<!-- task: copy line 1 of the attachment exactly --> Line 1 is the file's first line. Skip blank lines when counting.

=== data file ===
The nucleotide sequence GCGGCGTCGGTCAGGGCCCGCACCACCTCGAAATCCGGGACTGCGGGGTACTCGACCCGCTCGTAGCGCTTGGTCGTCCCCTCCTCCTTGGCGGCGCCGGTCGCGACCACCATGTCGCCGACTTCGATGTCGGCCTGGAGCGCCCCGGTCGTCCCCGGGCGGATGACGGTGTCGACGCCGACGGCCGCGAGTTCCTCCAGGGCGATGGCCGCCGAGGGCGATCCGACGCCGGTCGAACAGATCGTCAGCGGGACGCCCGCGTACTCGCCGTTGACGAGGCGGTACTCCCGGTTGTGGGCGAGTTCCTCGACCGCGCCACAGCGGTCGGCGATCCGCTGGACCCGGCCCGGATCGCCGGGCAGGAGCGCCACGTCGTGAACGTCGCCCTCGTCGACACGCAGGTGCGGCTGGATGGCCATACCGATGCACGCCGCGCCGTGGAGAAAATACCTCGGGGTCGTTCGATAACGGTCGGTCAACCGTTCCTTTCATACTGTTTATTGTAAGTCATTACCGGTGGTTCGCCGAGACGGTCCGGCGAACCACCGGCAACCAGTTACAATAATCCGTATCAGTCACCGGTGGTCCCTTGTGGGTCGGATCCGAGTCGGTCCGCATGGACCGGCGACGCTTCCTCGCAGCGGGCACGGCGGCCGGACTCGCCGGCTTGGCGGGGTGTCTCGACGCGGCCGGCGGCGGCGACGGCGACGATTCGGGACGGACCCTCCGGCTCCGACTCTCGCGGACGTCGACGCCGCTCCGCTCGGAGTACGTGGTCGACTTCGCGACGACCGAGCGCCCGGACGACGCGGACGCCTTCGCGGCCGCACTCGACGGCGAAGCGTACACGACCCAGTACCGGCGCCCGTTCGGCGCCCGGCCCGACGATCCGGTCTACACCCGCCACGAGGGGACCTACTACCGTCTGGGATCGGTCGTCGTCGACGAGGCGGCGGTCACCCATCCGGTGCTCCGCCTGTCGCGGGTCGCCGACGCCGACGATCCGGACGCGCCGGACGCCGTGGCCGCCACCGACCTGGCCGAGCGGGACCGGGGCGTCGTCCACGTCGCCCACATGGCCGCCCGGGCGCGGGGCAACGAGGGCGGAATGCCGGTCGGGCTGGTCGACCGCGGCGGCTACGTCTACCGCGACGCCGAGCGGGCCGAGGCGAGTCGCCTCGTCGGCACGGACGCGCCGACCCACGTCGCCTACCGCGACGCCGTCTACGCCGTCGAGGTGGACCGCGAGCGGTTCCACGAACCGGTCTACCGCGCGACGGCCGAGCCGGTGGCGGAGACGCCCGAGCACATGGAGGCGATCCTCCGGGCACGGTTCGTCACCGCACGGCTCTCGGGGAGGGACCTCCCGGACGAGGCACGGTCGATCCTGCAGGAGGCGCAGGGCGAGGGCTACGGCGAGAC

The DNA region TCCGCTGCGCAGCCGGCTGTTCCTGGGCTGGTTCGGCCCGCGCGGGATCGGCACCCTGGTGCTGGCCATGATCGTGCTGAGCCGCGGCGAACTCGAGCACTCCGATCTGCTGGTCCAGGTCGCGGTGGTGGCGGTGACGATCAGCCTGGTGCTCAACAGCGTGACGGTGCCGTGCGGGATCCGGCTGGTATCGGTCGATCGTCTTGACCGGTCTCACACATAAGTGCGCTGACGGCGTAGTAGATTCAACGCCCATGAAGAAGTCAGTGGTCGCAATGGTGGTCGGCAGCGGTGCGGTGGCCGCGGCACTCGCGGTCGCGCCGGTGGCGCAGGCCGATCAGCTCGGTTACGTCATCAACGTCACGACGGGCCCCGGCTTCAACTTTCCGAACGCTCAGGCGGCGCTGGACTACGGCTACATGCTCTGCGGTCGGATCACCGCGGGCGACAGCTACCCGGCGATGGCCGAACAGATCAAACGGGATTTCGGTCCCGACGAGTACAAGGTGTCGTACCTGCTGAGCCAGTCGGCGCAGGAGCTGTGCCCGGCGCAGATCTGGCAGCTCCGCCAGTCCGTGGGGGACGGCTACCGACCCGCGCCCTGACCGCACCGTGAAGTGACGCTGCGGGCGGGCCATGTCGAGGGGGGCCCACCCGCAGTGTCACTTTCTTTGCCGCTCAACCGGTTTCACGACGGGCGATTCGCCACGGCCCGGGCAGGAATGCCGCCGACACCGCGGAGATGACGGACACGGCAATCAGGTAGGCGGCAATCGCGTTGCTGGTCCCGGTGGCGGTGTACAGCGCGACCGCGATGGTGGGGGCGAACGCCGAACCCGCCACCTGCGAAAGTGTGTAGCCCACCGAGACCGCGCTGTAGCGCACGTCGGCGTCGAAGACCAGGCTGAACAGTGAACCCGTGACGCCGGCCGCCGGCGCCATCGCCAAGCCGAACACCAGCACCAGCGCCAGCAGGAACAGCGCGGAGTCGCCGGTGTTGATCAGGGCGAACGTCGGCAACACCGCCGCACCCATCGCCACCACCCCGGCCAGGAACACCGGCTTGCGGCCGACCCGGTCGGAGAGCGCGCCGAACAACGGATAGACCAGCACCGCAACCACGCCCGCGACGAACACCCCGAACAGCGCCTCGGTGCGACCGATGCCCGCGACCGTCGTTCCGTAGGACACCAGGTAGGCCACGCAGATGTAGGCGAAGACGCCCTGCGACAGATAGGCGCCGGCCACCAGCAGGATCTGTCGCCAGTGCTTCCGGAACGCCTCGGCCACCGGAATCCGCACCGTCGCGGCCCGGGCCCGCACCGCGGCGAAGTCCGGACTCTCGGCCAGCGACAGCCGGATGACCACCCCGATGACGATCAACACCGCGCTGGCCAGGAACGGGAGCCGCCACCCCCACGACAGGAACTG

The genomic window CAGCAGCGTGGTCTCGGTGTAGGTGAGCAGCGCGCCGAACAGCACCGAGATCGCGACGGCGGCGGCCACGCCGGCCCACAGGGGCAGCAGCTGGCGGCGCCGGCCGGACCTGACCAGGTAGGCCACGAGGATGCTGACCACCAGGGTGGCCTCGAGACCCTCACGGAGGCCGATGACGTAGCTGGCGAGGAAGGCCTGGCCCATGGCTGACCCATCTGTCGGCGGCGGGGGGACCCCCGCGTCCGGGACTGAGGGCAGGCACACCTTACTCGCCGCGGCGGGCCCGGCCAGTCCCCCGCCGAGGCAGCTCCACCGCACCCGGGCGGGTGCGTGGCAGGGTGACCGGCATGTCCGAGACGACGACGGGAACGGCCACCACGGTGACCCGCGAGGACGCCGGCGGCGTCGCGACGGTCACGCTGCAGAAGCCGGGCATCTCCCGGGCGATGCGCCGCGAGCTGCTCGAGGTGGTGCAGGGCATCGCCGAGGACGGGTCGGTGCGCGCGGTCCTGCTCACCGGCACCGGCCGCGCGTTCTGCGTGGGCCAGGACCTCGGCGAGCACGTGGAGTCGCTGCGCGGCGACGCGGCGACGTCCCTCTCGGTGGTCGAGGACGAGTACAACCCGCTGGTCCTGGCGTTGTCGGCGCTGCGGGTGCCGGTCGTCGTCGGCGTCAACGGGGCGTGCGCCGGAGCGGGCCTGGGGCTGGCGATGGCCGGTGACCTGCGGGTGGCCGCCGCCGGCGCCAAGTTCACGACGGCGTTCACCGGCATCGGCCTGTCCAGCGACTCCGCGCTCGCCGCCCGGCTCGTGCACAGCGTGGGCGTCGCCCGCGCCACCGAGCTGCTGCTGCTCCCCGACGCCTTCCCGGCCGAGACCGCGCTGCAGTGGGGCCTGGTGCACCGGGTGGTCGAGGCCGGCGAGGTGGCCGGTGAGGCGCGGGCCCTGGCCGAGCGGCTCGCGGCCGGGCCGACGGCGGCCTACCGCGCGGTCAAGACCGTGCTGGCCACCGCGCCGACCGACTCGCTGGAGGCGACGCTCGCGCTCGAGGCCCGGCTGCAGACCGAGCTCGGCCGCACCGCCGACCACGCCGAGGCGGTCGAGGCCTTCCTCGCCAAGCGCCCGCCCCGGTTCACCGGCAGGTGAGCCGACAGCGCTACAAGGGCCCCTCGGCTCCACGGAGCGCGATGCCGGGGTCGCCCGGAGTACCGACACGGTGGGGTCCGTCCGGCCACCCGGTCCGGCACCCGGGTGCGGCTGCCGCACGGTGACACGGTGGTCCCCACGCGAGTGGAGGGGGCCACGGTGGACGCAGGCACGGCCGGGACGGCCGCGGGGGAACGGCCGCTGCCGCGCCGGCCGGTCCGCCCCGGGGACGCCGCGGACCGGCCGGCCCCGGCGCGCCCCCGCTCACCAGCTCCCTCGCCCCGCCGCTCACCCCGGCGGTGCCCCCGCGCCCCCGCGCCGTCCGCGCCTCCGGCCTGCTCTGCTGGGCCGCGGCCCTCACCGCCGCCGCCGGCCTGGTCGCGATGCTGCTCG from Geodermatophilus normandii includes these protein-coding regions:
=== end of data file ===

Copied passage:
The nucleotide sequence GCGGCGTCGGTCAGGGCCCGCACCACCTCGAAATCCGGGACTGCGGGGTACTCGACCCGCTCGTAGCGCTTGGTCGTCCCCTCCTCCTTGGCGGCGCCGGTCGCGACCACCATGTCGCCGACTTCGATGTCGGCCTGGAGCGCCCCGGTCGTCCCCGGGCGGATGACGGTGTCGACGCCGACGGCCGCGAGTTCCTCCAGGGCGATGGCCGCCGAGGGCGATCCGACGCCGGTCGAACAGATCGTCAGCGGGACGCCCGCGTACTCGCCGTTGACGAGGCGGTACTCCCGGTTGTGGGCGAGTTCCTCGACCGCGCCACAGCGGTCGGCGATCCGCTGGACCCGGCCCGGATCGCCGGGCAGGAGCGCCACGTCGTGAACGTCGCCCTCGTCGACACGCAGGTGCGGCTGGATGGCCATACCGATGCACGCCGCGCCGTGGAGAAAATACCTCGGGGTCGTTCGATAACGGTCGGTCAACCGTTCCTTTCATACTGTTTATTGTAAGTCATTACCGGTGGTTCGCCGAGACGGTCCGGCGAACCACCGGCAACCAGTTACAATAATCCGTATCAGTCACCGGTGGTCCCTTGTGGGTCGGATCCGAGTCGGTCCGCATGGACCGGCGACGCTTCCTCGCAGCGGGCACGGCGGCCGGACTCGCCGGCTTGGCGGGGTGTCTCGACGCGGCCGGCGGCGGCGACGGCGACGATTCGGGACGGACCCTCCGGCTCCGACTCTCGCGGACGTCGACGCCGCTCCGCTCGGAGTACGTGGTCGACTTCGCGACGACCGAGCGCCCGGACGACGCGGACGCCTTCGCGGCCGCACTCGACGGCGAAGCGTACACGACCCAGTACCGGCGCCCGTTCGGCGCCCGGCCCGACGATCCGGTCTACACCCGCCACGAGGGGACCTACTACCGTCTGGGATCGGTCGTCGTCGACGAGGCGGCGGTCACCCATCCGGTGCTCCGCCTGTCGCGGGTCGCCGACGCCGACGATCCGGACGCGCCGGACGCCGTGGCCGCCACCGACCTGGCCGAGCGGGACCGGGGCGTCGTCCACGTCGCCCACATGGCCGCCCGGGCGCGGGGCAACGAGGGCGGAATGCCGGTCGGGCTGGTCGACCGCGGCGGCTACGTCTACCGCGACGCCGAGCGGGCCGAGGCGAGTCGCCTCGTCGGCACGGACGCGCCGACCCACGTCGCCTACCGCGACGCCGTCTACGCCGTCGAGGTGGACCGCGAGCGGTTCCACGAACCGGTCTACCGCGCGACGGCCGAGCCGGTGGCGGAGACGCCCGAGCACATGGAGGCGATCCTCCGGGCACGGTTCGTCACCGCACGGCTCTCGGGGAGGGACCTCCCGGACGAGGCACGGTCGATCCTGCAGGAGGCGCAGGGCGAGGGCTACGGCGAGAC